Somehow, and I am not sure of the exact details, the Japanese government is using precious metals as part of their monetary policy. Now they might be doing it through the Postal Service Pension plan (GPIF) - after all, they have openly admitted to the BoJ buying JGBs from the plan, and the postal service pension investing in foreign stocks with the proceeds. There might be some sort of similar arrangement with precious metals. Who knows?
Gold doesn't matter to Japan. Japan's money supply is larger than the value of all the gold ever mined in the history of the world. Look it up.
Dude, you have no fucking clue about how monetary policy is conducted if you think Japan is going to go around cratering commodity prices to defend their bonds.
Monday, July 10, 2017
Let's check in with Jordan Roy-Byrne for his take on the technicals and intermarket for gold:
Get back Jojo! - July could be ugly for gold stocks.
Get back Jojo! - gold is weak in real terms.
Get back Jojo! - gold awaits fundamental shift.
Dude, you really hate gold right now.
I agree btw, the SPY:GLD chart does look either bad for gold or good for SPY. Hopefully you've gotten your subscribers into SPY.
Been reading a first-year geography text, and in the section on demography there's an interesting point made:
All the countries in the world are aging right now. Median age is going to go up in every single country over the next 30-40 years.
I immediately realized this means interest rates will continue to go down for decades to come.
1. Younger people are borrowers, older people are lenders. More older people per young person means more lenders attempting to lend to fewer borrowers. Supply and demand means the neutral rate has to go down to make that market clear.
2. Older people are austerians (except when it comes to government largesse towards old people of course), and they vote. Thus, with a larger fraction of the population made of old people, governments will pursue more and more austerity, meaning government debt goes down relative to savings. Again, supply and demand means interest rates go down.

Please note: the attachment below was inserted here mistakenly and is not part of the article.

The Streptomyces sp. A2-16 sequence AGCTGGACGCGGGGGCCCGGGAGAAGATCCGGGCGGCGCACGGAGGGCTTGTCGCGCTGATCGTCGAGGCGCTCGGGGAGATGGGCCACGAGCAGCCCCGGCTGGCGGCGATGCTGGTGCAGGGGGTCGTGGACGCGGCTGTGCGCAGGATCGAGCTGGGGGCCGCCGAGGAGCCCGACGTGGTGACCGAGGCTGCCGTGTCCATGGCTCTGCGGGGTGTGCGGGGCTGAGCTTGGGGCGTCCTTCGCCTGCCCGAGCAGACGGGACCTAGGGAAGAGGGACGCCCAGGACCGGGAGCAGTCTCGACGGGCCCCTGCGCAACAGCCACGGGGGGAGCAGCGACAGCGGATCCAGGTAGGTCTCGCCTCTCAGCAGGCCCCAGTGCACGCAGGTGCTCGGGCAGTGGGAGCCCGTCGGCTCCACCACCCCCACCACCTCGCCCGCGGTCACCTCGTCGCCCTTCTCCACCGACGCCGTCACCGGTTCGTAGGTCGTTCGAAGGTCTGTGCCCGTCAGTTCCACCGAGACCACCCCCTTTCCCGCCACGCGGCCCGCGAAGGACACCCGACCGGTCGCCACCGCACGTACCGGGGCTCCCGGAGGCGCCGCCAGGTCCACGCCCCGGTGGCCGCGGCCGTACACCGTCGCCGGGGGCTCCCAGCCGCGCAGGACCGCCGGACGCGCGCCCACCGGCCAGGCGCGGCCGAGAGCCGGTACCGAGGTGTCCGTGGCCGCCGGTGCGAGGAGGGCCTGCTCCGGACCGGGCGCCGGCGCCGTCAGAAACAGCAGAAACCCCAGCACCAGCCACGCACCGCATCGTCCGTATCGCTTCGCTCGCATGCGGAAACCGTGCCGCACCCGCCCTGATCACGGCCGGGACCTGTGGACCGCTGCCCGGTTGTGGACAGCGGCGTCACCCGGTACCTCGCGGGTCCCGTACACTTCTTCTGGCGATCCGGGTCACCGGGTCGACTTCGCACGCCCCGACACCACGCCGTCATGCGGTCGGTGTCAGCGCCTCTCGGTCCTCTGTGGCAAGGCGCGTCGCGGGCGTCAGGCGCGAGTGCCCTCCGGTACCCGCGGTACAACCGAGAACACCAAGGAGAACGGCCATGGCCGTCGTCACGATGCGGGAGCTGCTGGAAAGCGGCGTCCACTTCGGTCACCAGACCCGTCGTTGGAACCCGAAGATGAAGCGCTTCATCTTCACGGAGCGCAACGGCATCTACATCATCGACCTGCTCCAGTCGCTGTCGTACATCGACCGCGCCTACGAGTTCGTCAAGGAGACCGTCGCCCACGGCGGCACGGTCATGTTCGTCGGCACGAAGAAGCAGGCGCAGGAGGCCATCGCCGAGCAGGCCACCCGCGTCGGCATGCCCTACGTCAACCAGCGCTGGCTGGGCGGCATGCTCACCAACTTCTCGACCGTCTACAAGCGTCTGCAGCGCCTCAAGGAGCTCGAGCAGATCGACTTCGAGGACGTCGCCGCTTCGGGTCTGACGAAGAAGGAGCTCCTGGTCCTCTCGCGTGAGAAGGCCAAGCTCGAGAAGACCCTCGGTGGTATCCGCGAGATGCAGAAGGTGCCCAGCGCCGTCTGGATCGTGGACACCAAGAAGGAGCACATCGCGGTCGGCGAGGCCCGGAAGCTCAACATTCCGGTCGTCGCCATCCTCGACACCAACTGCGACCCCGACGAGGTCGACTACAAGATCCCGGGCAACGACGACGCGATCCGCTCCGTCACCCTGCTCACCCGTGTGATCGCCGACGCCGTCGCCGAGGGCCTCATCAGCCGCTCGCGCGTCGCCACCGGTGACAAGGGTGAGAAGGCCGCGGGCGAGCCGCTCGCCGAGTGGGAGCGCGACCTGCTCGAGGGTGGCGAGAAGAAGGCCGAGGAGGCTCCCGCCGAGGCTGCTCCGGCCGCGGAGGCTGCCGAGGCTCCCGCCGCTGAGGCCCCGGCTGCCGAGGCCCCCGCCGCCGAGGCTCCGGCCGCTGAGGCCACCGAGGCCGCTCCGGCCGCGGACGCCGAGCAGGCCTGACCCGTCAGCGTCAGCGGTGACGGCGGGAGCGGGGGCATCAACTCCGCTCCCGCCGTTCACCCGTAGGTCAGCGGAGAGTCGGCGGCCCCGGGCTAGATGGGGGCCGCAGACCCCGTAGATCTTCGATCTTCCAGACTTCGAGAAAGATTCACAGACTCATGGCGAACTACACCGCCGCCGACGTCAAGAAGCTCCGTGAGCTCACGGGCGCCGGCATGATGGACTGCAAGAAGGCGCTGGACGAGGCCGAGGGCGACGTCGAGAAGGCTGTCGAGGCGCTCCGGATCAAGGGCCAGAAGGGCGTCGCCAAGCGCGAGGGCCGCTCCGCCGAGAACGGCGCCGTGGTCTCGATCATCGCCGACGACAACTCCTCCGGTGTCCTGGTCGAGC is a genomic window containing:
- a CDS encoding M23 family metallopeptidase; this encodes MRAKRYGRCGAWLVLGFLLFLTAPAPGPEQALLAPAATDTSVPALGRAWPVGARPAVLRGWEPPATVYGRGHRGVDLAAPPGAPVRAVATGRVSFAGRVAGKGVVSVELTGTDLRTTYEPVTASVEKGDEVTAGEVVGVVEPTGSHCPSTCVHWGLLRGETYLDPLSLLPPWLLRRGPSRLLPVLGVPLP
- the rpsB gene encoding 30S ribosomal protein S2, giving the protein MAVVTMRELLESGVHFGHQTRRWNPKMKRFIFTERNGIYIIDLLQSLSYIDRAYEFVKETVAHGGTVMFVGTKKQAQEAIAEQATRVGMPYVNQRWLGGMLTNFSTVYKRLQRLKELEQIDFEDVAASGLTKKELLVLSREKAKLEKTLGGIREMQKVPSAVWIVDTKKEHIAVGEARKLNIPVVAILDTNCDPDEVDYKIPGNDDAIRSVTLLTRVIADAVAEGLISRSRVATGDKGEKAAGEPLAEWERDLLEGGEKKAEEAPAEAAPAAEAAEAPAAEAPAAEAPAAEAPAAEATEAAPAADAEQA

3. Old people spend less than young people on goods, and they exhibit no yoy growth in spending; and by (2) above they'll also be voting for more and more constraints on young people's spending. Thus, consumer demand will remain weak, so no investment demand by corporations, thus less borrowing again.
4. And so on.
You'll have a few intelligent governments spending a fortune on growth capital because lending is so cheap, and they'll be all that keeps the entire world from plummeting deep into negative rates.
Think about it, it makes sense: when did we last see high rates? When the baby boomers started their families.
Demography is a major fucking input into rates, I think.
I'd like to see if this AM's strong morning spike in GDX lasts through the day, cos gold's RSI is <30 and gold has been stuck on the -2SD Bollinger for long enough. If GDX claws back, then now's a good time to get in.
Anyway, one bit of reading to pass on:
Worthwhile Canadian Initiative - never mind the bollocks, here's the Phillips curve. He makes a very simple point that makes me think that anyone in central banking who even talks about the Phillips curve anymore must really have no fucking clue what they're doing:
As a lot of people in different countries have noticed, the observed Phillips Curve now looks very flat. Certainly a lot flatter than it did in the past.
And I've been saying of course it looks flat; that's because central banks are now targeting inflation and were doing all sorts of different daft things in the past. The whole point of targeting 2% inflation is to try to make the observed Phillips Curve as flat as possible at 2%.
Obviously. I mean, no matter what the unemployment rate, the Fed is targeting inflation of 2% or less (let's not beat around the bush, their target isn't symmetric). Thus, u is a straight line at i<.02.
Add rational expectations, and people now rationally expect the Fed to raise rates when i>.02, which is rationally expected (whether or not it's true) to strangle inflation growth at 2% by causing unemployment.
Makes you wonder why anyone would even talk about the Phillips curve anymore.
Oh wait, they're trying to justify rate rises so they can strangle the working class yet more while raising the rentiers' profit on owning capital.
Sunday, July 9, 2017
New Deal Demoncrat - reality sinks in for GOP confidence. Quote:
But it appears that after half a year of accomplishing absolutely nothing legislatively, the reality that the economy really hasn't changed at all -- in fact it may be waning just a bit -- is beginning to sink in.
In other news I've had a bad cold for over a week now.